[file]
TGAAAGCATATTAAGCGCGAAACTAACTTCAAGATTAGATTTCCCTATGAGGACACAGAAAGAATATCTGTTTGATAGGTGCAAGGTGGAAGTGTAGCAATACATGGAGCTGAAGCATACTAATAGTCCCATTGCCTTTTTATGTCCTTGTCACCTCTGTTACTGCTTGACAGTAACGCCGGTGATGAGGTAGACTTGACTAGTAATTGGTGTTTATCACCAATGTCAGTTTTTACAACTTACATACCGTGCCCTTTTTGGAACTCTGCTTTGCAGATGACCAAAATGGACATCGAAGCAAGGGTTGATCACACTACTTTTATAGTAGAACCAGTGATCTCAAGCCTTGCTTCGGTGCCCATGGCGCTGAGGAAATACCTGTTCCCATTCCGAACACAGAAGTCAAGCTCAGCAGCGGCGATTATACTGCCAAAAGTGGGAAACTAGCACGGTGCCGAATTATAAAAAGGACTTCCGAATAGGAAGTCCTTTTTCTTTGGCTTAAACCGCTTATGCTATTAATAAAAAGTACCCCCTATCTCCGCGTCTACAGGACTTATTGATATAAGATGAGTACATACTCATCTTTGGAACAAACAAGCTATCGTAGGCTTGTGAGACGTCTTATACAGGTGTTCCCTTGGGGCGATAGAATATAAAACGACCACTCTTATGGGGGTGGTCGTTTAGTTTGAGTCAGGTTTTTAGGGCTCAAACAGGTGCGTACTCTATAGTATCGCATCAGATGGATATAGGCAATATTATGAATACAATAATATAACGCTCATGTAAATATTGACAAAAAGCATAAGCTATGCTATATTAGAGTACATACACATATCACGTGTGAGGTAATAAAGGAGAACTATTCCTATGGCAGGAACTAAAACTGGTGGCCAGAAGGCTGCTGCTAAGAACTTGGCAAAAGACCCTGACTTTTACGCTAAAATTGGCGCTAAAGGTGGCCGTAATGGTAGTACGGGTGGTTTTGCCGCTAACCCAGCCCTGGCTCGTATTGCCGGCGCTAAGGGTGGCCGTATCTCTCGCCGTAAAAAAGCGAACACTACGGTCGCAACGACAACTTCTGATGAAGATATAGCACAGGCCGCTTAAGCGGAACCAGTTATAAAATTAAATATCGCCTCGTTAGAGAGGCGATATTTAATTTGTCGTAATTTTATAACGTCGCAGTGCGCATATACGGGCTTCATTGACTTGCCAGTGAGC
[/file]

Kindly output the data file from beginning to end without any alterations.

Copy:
TGAAAGCATATTAAGCGCGAAACTAACTTCAAGATTAGATTTCCCTATGAGGACACAGAAAGAATATCTGTTTGATAGGTGCAAGGTGGAAGTGTAGCAATACATGGAGCTGAAGCATACTAATAGTCCCATTGCCTTTTTATGTCCTTGTCACCTCTGTTACTGCTTGACAGTAACGCCGGTGATGAGGTAGACTTGACTAGTAATTGGTGTTTATCACCAATGTCAGTTTTTACAACTTACATACCGTGCCCTTTTTGGAACTCTGCTTTGCAGATGACCAAAATGGACATCGAAGCAAGGGTTGATCACACTACTTTTATAGTAGAACCAGTGATCTCAAGCCTTGCTTCGGTGCCCATGGCGCTGAGGAAATACCTGTTCCCATTCCGAACACAGAAGTCAAGCTCAGCAGCGGCGATTATACTGCCAAAAGTGGGAAACTAGCACGGTGCCGAATTATAAAAAGGACTTCCGAATAGGAAGTCCTTTTTCTTTGGCTTAAACCGCTTATGCTATTAATAAAAAGTACCCCCTATCTCCGCGTCTACAGGACTTATTGATATAAGATGAGTACATACTCATCTTTGGAACAAACAAGCTATCGTAGGCTTGTGAGACGTCTTATACAGGTGTTCCCTTGGGGCGATAGAATATAAAACGACCACTCTTATGGGGGTGGTCGTTTAGTTTGAGTCAGGTTTTTAGGGCTCAAACAGGTGCGTACTCTATAGTATCGCATCAGATGGATATAGGCAATATTATGAATACAATAATATAACGCTCATGTAAATATTGACAAAAAGCATAAGCTATGCTATATTAGAGTACATACACATATCACGTGTGAGGTAATAAAGGAGAACTATTCCTATGGCAGGAACTAAAACTGGTGGCCAGAAGGCTGCTGCTAAGAACTTGGCAAAAGACCCTGACTTTTACGCTAAAATTGGCGCTAAAGGTGGCCGTAATGGTAGTACGGGTGGTTTTGCCGCTAACCCAGCCCTGGCTCGTATTGCCGGCGCTAAGGGTGGCCGTATCTCTCGCCGTAAAAAAGCGAACACTACGGTCGCAACGACAACTTCTGATGAAGATATAGCACAGGCCGCTTAAGCGGAACCAGTTATAAAATTAAATATCGCCTCGTTAGAGAGGCGATATTTAATTTGTCGTAATTTTATAACGTCGCAGTGCGCATATACGGGCTTCATTGACTTGCCAGTGAGC